What apple, peach, and plum trees would you recommend for Hardin County? I would like two of each. Last year we dug six holes for the trees, but never bought any as it was late in the season. I would like one yellow apple and one red apple that will be able to be used for cooking and keeping through the winter. Will Georgia peach do well here?
The Gardener’s Answer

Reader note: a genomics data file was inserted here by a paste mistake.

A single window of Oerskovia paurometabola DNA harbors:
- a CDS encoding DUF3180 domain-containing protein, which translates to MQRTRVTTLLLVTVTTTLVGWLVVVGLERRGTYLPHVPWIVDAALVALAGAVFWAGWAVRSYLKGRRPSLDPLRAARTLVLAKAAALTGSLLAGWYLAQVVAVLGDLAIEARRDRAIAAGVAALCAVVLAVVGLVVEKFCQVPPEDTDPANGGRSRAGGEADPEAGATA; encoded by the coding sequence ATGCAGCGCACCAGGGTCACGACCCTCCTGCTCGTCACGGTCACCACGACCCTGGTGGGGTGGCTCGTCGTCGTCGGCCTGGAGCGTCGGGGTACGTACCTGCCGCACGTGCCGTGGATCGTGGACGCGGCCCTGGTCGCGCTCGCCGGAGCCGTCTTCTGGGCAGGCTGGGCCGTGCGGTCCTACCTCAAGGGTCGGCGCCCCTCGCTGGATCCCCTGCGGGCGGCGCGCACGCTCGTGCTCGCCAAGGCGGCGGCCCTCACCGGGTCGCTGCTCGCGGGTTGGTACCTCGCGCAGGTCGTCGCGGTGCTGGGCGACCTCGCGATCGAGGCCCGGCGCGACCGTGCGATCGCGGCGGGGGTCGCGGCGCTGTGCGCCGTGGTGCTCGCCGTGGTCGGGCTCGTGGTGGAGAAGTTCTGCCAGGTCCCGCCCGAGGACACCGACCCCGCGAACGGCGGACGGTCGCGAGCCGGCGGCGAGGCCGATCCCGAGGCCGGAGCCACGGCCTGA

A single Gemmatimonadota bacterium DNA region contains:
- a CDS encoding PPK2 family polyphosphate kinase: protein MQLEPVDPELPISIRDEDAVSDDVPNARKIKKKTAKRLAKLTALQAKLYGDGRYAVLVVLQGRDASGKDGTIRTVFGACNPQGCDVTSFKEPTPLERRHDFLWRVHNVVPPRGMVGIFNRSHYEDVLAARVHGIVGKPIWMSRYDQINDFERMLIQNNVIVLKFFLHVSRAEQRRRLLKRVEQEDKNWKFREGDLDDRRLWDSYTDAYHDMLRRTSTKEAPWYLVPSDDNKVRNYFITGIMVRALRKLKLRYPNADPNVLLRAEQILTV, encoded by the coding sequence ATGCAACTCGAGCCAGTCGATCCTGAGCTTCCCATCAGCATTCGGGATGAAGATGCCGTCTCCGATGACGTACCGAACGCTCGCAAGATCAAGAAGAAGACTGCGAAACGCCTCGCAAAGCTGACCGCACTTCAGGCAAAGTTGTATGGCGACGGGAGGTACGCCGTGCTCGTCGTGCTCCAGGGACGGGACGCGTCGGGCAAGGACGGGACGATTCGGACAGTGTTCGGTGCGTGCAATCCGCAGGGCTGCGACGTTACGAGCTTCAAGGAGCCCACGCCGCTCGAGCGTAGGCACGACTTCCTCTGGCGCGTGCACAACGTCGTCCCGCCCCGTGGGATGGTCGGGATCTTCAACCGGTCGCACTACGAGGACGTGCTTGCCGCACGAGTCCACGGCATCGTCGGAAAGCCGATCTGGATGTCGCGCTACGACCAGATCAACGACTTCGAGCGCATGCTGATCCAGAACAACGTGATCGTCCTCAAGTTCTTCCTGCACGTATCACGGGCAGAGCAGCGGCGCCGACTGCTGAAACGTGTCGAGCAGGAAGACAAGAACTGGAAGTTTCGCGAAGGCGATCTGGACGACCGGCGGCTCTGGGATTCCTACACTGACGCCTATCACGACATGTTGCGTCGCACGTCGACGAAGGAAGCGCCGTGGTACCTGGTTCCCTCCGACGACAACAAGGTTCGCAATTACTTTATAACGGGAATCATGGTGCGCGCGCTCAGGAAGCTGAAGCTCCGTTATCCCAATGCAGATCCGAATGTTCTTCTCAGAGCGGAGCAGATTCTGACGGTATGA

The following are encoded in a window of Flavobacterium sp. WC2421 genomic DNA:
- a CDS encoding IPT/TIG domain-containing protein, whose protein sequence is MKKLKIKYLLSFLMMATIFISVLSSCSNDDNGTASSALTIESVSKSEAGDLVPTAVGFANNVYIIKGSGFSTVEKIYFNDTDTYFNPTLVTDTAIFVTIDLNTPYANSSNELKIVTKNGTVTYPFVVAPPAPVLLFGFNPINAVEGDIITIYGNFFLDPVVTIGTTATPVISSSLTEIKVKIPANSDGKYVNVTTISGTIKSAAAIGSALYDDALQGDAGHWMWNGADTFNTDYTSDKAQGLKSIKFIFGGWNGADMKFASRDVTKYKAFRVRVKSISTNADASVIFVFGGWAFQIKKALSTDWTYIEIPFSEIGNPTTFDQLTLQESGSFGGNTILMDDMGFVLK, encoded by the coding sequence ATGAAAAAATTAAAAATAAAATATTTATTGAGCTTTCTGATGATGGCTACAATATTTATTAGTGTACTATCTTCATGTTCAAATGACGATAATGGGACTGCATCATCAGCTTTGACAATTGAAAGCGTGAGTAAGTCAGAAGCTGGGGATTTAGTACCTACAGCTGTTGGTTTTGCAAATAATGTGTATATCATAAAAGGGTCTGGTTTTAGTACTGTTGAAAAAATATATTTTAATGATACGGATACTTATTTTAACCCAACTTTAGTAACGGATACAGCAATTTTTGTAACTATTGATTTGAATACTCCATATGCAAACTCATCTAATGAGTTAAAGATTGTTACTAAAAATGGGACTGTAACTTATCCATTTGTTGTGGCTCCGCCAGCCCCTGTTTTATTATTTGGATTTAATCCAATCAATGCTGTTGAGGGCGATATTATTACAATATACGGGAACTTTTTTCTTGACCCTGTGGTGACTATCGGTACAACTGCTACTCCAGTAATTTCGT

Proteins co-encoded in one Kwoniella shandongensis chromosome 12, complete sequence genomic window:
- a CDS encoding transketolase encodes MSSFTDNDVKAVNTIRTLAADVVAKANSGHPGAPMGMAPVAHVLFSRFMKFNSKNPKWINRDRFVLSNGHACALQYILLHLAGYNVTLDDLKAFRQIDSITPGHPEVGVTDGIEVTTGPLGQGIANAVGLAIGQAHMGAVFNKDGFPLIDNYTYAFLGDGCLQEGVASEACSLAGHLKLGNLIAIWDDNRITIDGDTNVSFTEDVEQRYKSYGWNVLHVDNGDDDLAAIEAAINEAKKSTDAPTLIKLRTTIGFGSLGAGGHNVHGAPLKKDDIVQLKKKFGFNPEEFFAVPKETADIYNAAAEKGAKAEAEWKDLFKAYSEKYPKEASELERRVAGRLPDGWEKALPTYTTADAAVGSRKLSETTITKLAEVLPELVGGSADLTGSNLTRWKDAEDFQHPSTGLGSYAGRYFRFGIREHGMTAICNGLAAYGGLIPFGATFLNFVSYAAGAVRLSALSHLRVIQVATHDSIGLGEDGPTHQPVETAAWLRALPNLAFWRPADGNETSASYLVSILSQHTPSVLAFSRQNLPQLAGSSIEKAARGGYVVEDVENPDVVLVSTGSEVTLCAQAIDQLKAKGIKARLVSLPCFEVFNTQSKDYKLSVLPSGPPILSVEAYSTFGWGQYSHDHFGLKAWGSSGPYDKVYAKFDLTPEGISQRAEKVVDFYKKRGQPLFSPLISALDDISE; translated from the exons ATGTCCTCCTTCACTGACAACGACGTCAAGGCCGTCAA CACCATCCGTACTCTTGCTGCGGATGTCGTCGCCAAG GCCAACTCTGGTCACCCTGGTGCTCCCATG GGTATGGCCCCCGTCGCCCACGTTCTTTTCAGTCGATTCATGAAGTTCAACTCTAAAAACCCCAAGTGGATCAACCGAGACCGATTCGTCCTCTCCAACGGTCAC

Hi, Mary in Kentucky: Growing fruit in the home garden is a great way to provide your family with fresh produce, not to mention the money you will save in the long run. As with any new addition to the garden, it is essential for the long-term health of the plant to make sure you can provide optimal growing conditions for these fruit trees. They will require a minimum of six hours of direct sunlight, excellent drainage, and nutrient-rich soil. If you have not had your soil tested yet, it would be a good idea to do so before planting. You can contact your County Extension service for more information on soil testing. Although some fruit trees are self pollinating, for optimal production it is a good idea to plant two that flower at the same time. Choosing disease-resistant varieties is essential in terms of health for any fruit tree. Liberty and Jonafree are both disease-resistant red apples that produce in the fall. Golden Delicious would be a good yellow apple that is also a fall producer. These are just a couple to mention but there are a number of disease-resistant apple varieties that do well here in Kentucky. The following link is a publication provided by the University of Kentucky in collaboration with the Extension service for home gardeners: http://www.ca.uky.edu/anr/PDF/Growing%20Fruit%20at%20Home%20in%20Kentucky.PDF This publication is full of reliable information on growing fruit in the home garden for Kentucky gardeners. As for peaches and plums, these are certainly more tricky for Kentucky gardeners. They are not happy growing in our clay soils so it is necessary to amend the soil before planting. These stone fruits are also more susceptible to insect and disease problems. It is possible to grow them, but it may require a spray routine and more maintenance on your part. The fruit publication has varieties recommended for Kentucky growers. Enjoy!